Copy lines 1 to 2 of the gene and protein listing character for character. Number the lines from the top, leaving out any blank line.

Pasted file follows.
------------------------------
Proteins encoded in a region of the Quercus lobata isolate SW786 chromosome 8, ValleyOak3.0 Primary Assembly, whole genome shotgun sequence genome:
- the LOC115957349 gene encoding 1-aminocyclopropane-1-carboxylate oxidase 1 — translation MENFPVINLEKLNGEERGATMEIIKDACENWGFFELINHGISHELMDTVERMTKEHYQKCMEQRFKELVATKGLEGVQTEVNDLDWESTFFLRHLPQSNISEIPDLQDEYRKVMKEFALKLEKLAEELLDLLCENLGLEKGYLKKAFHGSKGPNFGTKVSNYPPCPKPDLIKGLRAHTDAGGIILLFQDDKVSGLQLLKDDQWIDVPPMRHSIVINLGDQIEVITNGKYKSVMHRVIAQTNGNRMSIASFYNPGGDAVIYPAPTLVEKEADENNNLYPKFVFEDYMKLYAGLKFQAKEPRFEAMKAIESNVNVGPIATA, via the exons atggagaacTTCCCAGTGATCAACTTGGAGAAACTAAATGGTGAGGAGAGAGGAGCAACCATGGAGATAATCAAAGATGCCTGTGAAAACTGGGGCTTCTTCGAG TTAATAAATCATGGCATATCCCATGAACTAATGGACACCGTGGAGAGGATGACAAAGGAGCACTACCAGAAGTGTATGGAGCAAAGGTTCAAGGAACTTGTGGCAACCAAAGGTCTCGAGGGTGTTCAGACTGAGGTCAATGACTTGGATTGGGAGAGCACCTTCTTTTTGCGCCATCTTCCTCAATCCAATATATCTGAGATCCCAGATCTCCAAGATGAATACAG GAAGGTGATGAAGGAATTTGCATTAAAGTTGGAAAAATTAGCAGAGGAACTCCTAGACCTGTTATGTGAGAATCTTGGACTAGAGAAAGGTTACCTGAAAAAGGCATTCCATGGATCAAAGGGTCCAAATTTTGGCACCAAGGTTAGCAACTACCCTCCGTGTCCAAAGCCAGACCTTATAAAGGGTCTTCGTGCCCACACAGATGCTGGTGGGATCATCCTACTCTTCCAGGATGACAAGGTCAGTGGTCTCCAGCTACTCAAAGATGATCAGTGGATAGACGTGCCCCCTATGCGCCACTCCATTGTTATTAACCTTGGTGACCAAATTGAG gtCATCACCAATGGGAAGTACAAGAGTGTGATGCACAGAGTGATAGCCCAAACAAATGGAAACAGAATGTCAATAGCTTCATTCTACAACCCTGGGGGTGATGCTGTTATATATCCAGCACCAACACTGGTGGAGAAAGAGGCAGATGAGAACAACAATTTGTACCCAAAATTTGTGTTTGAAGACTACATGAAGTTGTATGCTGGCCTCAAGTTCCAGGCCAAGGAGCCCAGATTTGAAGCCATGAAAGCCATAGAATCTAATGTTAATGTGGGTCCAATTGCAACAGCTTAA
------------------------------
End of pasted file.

Proteins encoded in a region of the Quercus lobata isolate SW786 chromosome 8, ValleyOak3.0 Primary Assembly, whole genome shotgun sequence genome:
- the LOC115957349 gene encoding 1-aminocyclopropane-1-carboxylate oxidase 1 — translation MENFPVINLEKLNGEERGATMEIIKDACENWGFFELINHGISHELMDTVERMTKEHYQKCMEQRFKELVATKGLEGVQTEVNDLDWESTFFLRHLPQSNISEIPDLQDEYRKVMKEFALKLEKLAEELLDLLCENLGLEKGYLKKAFHGSKGPNFGTKVSNYPPCPKPDLIKGLRAHTDAGGIILLFQDDKVSGLQLLKDDQWIDVPPMRHSIVINLGDQIEVITNGKYKSVMHRVIAQTNGNRMSIASFYNPGGDAVIYPAPTLVEKEADENNNLYPKFVFEDYMKLYAGLKFQAKEPRFEAMKAIESNVNVGPIATA, via the exons atggagaacTTCCCAGTGATCAACTTGGAGAAACTAAATGGTGAGGAGAGAGGAGCAACCATGGAGATAATCAAAGATGCCTGTGAAAACTGGGGCTTCTTCGAG TTAATAAATCATGGCATATCCCATGAACTAATGGACACCGTGGAGAGGATGACAAAGGAGCACTACCAGAAGTGTATGGAGCAAAGGTTCAAGGAACTTGTGGCAACCAAAGGTCTCGAGGGTGTTCAGACTGAGGTCAATGACTTGGATTGGGAGAGCACCTTCTTTTTGCGCCATCTTCCTCAATCCAATATATCTGAGATCCCAGATCTCCAAGATGAATACAG GAAGGTGATGAAGGAATTTGCATTAAAGTTGGAAAAATTAGCAGAGGAACTCCTAGACCTGTTATGTGAGAATCTTGGACTAGAGAAAGGTTACCTGAAAAAGGCATTCCATGGATCAAAGGGTCCAAATTTTGGCACCAAGGTTAGCAACTACCCTCCGTGTCCAAAGCCAGACCTTATAAAGGGTCTTCGTGCCCACACAGATGCTGGTGGGATCATCCTACTCTTCCAGGATGACAAGGTCAGTGGTCTCCAGCTACTCAAAGATGATCAGTGGATAGACGTGCCCCCTATGCGCCACTCCATTGTTATTAACCTTGGTGACCAAATTGAG gtCATCACCAATGGGAAGTACAAGAGTGTGATGCACAGAGTGATAGCCCAAACAAATGGAAACAGAATGTCAATAGCTTCATTCTACAACCCTGGGGGTGATGCTGTTATATATCCAGCACCAACACTGGTGGAGAAAGAGGCAGATGAGAACAACAATTTGTACCCAAAATTTGTGTTTGAAGACTACATGAAGTTGTATGCTGGCCTCAAGTTCCAGGCCAAGGAGCCCAGATTTGAAGCCATGAAAGCCATAGAATCTAATGTTAATGTGGGTCCAATTGCAACAGCTTAA